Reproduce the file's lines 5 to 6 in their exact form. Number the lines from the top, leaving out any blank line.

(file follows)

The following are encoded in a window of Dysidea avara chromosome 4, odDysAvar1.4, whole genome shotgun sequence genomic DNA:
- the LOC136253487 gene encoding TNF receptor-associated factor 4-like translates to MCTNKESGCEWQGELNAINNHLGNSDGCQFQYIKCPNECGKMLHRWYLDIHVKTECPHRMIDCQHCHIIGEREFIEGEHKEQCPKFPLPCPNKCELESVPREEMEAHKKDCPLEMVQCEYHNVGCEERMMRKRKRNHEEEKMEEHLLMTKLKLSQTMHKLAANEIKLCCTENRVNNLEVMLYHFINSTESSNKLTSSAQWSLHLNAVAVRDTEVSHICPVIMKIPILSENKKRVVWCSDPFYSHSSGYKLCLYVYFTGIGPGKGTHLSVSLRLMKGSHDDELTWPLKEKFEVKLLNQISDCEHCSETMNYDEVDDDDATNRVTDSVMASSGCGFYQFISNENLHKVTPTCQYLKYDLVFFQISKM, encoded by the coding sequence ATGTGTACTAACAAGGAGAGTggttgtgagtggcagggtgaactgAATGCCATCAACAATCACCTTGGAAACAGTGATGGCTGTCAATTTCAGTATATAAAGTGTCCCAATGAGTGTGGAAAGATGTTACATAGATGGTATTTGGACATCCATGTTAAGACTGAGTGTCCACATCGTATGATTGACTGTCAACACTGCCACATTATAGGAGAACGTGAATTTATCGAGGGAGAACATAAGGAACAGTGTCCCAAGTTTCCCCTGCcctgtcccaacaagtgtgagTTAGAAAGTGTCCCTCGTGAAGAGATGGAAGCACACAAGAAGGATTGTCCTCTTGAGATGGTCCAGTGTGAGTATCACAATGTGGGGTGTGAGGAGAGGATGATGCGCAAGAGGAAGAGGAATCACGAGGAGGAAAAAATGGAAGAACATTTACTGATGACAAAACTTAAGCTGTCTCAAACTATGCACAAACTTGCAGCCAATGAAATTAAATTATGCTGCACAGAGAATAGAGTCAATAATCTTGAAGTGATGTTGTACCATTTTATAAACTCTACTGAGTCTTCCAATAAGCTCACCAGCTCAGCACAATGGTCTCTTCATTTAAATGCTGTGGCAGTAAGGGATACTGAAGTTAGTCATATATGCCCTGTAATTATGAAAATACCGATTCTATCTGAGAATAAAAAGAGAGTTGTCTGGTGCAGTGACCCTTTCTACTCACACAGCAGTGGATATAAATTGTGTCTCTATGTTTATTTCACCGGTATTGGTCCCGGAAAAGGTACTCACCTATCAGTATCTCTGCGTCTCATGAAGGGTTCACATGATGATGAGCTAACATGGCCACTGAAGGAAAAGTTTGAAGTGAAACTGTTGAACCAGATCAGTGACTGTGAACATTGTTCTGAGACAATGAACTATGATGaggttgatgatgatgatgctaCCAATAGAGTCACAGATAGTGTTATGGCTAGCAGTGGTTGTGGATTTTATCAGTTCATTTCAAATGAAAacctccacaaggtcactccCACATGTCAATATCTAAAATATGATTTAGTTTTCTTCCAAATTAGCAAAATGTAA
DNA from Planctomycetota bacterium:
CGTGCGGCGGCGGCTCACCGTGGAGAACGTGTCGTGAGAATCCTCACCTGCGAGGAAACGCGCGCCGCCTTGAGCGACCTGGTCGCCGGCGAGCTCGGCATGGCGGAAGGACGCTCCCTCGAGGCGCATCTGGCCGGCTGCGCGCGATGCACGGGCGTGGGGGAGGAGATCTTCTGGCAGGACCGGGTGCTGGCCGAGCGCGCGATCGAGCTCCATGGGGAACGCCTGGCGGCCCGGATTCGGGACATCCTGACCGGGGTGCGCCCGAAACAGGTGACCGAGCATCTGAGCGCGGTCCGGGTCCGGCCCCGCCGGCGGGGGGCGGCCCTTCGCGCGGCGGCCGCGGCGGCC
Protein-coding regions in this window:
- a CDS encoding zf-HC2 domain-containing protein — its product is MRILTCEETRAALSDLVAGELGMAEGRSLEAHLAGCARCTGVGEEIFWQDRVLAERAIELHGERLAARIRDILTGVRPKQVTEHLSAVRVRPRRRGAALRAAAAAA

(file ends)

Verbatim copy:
Protein-coding regions in this window:
- a CDS encoding zf-HC2 domain-containing protein — its product is MRILTCEETRAALSDLVAGELGMAEGRSLEAHLAGCARCTGVGEEIFWQDRVLAERAIELHGERLAARIRDILTGVRPKQVTEHLSAVRVRPRRRGAALRAAAAAA